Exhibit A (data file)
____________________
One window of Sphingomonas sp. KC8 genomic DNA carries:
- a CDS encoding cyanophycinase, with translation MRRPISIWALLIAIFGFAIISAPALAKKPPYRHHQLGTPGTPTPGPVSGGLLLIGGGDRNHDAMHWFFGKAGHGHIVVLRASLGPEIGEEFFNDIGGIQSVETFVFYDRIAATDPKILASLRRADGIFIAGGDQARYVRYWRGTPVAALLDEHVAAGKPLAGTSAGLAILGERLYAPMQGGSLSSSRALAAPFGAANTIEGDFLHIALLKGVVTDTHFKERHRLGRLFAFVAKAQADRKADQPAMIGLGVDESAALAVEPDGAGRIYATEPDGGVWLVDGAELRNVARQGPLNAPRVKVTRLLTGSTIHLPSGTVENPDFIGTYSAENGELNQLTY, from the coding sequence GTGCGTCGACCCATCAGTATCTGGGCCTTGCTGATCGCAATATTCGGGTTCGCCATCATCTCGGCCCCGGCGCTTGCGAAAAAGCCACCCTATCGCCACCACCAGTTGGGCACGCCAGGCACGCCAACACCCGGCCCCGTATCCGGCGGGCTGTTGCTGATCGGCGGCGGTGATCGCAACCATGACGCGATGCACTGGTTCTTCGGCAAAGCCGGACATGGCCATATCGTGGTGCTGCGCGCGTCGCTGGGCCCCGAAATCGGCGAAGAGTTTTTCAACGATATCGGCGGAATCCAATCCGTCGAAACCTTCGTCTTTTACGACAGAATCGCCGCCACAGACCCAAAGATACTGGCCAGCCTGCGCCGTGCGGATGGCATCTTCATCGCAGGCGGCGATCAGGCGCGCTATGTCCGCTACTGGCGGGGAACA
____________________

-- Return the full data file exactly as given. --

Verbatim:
One window of Sphingomonas sp. KC8 genomic DNA carries:
- a CDS encoding cyanophycinase, with translation MRRPISIWALLIAIFGFAIISAPALAKKPPYRHHQLGTPGTPTPGPVSGGLLLIGGGDRNHDAMHWFFGKAGHGHIVVLRASLGPEIGEEFFNDIGGIQSVETFVFYDRIAATDPKILASLRRADGIFIAGGDQARYVRYWRGTPVAALLDEHVAAGKPLAGTSAGLAILGERLYAPMQGGSLSSSRALAAPFGAANTIEGDFLHIALLKGVVTDTHFKERHRLGRLFAFVAKAQADRKADQPAMIGLGVDESAALAVEPDGAGRIYATEPDGGVWLVDGAELRNVARQGPLNAPRVKVTRLLTGSTIHLPSGTVENPDFIGTYSAENGELNQLTY, from the coding sequence GTGCGTCGACCCATCAGTATCTGGGCCTTGCTGATCGCAATATTCGGGTTCGCCATCATCTCGGCCCCGGCGCTTGCGAAAAAGCCACCCTATCGCCACCACCAGTTGGGCACGCCAGGCACGCCAACACCCGGCCCCGTATCCGGCGGGCTGTTGCTGATCGGCGGCGGTGATCGCAACCATGACGCGATGCACTGGTTCTTCGGCAAAGCCGGACATGGCCATATCGTGGTGCTGCGCGCGTCGCTGGGCCCCGAAATCGGCGAAGAGTTTTTCAACGATATCGGCGGAATCCAATCCGTCGAAACCTTCGTCTTTTACGACAGAATCGCCGCCACAGACCCAAAGATACTGGCCAGCCTGCGCCGTGCGGATGGCATCTTCATCGCAGGCGGCGATCAGGCGCGCTATGTCCGCTACTGGCGGGGAACA